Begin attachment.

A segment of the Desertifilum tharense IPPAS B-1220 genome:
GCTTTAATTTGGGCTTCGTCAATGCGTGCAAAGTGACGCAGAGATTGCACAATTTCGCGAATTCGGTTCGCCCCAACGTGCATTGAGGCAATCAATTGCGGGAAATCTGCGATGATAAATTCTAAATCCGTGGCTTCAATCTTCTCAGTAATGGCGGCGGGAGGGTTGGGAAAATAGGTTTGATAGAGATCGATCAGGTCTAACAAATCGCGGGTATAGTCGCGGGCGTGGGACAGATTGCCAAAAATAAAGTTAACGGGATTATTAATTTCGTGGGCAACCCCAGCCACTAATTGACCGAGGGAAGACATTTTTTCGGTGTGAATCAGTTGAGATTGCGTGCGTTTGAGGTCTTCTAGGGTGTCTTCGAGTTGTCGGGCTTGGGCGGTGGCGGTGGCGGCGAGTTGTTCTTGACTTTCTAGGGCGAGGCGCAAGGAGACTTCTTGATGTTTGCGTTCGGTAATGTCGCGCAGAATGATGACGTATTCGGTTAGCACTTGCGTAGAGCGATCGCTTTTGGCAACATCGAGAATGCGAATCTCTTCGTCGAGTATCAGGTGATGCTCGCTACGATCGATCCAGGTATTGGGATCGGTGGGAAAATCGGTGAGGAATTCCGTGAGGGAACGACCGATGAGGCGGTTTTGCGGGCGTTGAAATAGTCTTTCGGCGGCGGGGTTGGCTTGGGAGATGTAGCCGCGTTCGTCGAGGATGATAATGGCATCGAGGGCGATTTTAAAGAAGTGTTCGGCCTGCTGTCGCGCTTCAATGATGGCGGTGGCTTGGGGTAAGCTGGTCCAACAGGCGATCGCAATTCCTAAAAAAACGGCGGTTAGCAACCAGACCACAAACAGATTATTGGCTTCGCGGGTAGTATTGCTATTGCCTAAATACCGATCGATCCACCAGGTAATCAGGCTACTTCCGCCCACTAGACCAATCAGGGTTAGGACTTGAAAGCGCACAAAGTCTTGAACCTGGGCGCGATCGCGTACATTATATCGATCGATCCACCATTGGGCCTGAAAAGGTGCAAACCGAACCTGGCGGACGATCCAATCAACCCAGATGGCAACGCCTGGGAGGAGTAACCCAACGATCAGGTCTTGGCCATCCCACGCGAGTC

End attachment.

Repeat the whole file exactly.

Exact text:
A segment of the Desertifilum tharense IPPAS B-1220 genome:
GCTTTAATTTGGGCTTCGTCAATGCGTGCAAAGTGACGCAGAGATTGCACAATTTCGCGAATTCGGTTCGCCCCAACGTGCATTGAGGCAATCAATTGCGGGAAATCTGCGATGATAAATTCTAAATCCGTGGCTTCAATCTTCTCAGTAATGGCGGCGGGAGGGTTGGGAAAATAGGTTTGATAGAGATCGATCAGGTCTAACAAATCGCGGGTATAGTCGCGGGCGTGGGACAGATTGCCAAAAATAAAGTTAACGGGATTATTAATTTCGTGGGCAACCCCAGCCACTAATTGACCGAGGGAAGACATTTTTTCGGTGTGAATCAGTTGAGATTGCGTGCGTTTGAGGTCTTCTAGGGTGTCTTCGAGTTGTCGGGCTTGGGCGGTGGCGGTGGCGGCGAGTTGTTCTTGACTTTCTAGGGCGAGGCGCAAGGAGACTTCTTGATGTTTGCGTTCGGTAATGTCGCGCAGAATGATGACGTATTCGGTTAGCACTTGCGTAGAGCGATCGCTTTTGGCAACATCGAGAATGCGAATCTCTTCGTCGAGTATCAGGTGATGCTCGCTACGATCGATCCAGGTATTGGGATCGGTGGGAAAATCGGTGAGGAATTCCGTGAGGGAACGACCGATGAGGCGGTTTTGCGGGCGTTGAAATAGTCTTTCGGCGGCGGGGTTGGCTTGGGAGATGTAGCCGCGTTCGTCGAGGATGATAATGGCATCGAGGGCGATTTTAAAGAAGTGTTCGGCCTGCTGTCGCGCTTCAATGATGGCGGTGGCTTGGGGTAAGCTGGTCCAACAGGCGATCGCAATTCCTAAAAAAACGGCGGTTAGCAACCAGACCACAAACAGATTATTGGCTTCGCGGGTAGTATTGCTATTGCCTAAATACCGATCGATCCACCAGGTAATCAGGCTACTTCCGCCCACTAGACCAATCAGGGTTAGGACTTGAAAGCGCACAAAGTCTTGAACCTGGGCGCGATCGCGTACATTATATCGATCGATCCACCATTGGGCCTGAAAAGGTGCAAACCGAACCTGGCGGACGATCCAATCAACCCAGATGGCAACGCCTGGGAGGAGTAACCCAACGATCAGGTCTTGGCCATCCCACGCGAGTC